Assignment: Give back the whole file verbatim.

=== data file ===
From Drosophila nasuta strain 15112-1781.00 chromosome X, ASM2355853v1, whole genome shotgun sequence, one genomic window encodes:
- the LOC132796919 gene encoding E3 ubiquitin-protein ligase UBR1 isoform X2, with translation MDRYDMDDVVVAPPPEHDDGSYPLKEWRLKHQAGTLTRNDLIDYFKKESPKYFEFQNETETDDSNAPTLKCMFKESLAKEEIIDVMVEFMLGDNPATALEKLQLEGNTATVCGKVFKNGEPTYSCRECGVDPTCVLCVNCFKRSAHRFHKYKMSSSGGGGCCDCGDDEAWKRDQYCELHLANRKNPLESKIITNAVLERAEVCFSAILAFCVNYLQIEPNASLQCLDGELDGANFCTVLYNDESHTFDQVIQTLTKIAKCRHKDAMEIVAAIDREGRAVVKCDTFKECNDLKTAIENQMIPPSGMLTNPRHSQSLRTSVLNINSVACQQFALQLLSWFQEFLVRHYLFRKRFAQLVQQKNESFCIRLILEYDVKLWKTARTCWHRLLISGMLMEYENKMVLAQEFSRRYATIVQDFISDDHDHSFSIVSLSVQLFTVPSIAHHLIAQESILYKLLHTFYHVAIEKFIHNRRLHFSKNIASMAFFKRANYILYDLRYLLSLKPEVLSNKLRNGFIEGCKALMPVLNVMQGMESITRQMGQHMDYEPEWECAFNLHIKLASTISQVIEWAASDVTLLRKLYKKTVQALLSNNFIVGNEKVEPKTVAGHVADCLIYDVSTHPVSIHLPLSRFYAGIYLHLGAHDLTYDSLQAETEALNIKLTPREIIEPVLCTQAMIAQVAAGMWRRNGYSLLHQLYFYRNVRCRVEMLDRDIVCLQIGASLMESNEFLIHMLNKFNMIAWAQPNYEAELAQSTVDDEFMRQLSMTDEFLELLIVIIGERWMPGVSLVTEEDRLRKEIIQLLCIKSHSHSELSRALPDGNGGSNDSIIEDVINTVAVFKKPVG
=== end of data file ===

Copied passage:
From Drosophila nasuta strain 15112-1781.00 chromosome X, ASM2355853v1, whole genome shotgun sequence, one genomic window encodes:
- the LOC132796919 gene encoding E3 ubiquitin-protein ligase UBR1 isoform X2, with translation MDRYDMDDVVVAPPPEHDDGSYPLKEWRLKHQAGTLTRNDLIDYFKKESPKYFEFQNETETDDSNAPTLKCMFKESLAKEEIIDVMVEFMLGDNPATALEKLQLEGNTATVCGKVFKNGEPTYSCRECGVDPTCVLCVNCFKRSAHRFHKYKMSSSGGGGCCDCGDDEAWKRDQYCELHLANRKNPLESKIITNAVLERAEVCFSAILAFCVNYLQIEPNASLQCLDGELDGANFCTVLYNDESHTFDQVIQTLTKIAKCRHKDAMEIVAAIDREGRAVVKCDTFKECNDLKTAIENQMIPPSGMLTNPRHSQSLRTSVLNINSVACQQFALQLLSWFQEFLVRHYLFRKRFAQLVQQKNESFCIRLILEYDVKLWKTARTCWHRLLISGMLMEYENKMVLAQEFSRRYATIVQDFISDDHDHSFSIVSLSVQLFTVPSIAHHLIAQESILYKLLHTFYHVAIEKFIHNRRLHFSKNIASMAFFKRANYILYDLRYLLSLKPEVLSNKLRNGFIEGCKALMPVLNVMQGMESITRQMGQHMDYEPEWECAFNLHIKLASTISQVIEWAASDVTLLRKLYKKTVQALLSNNFIVGNEKVEPKTVAGHVADCLIYDVSTHPVSIHLPLSRFYAGIYLHLGAHDLTYDSLQAETEALNIKLTPREIIEPVLCTQAMIAQVAAGMWRRNGYSLLHQLYFYRNVRCRVEMLDRDIVCLQIGASLMESNEFLIHMLNKFNMIAWAQPNYEAELAQSTVDDEFMRQLSMTDEFLELLIVIIGERWMPGVSLVTEEDRLRKEIIQLLCIKSHSHSELSRALPDGNGGSNDSIIEDVINTVAVFKKPVG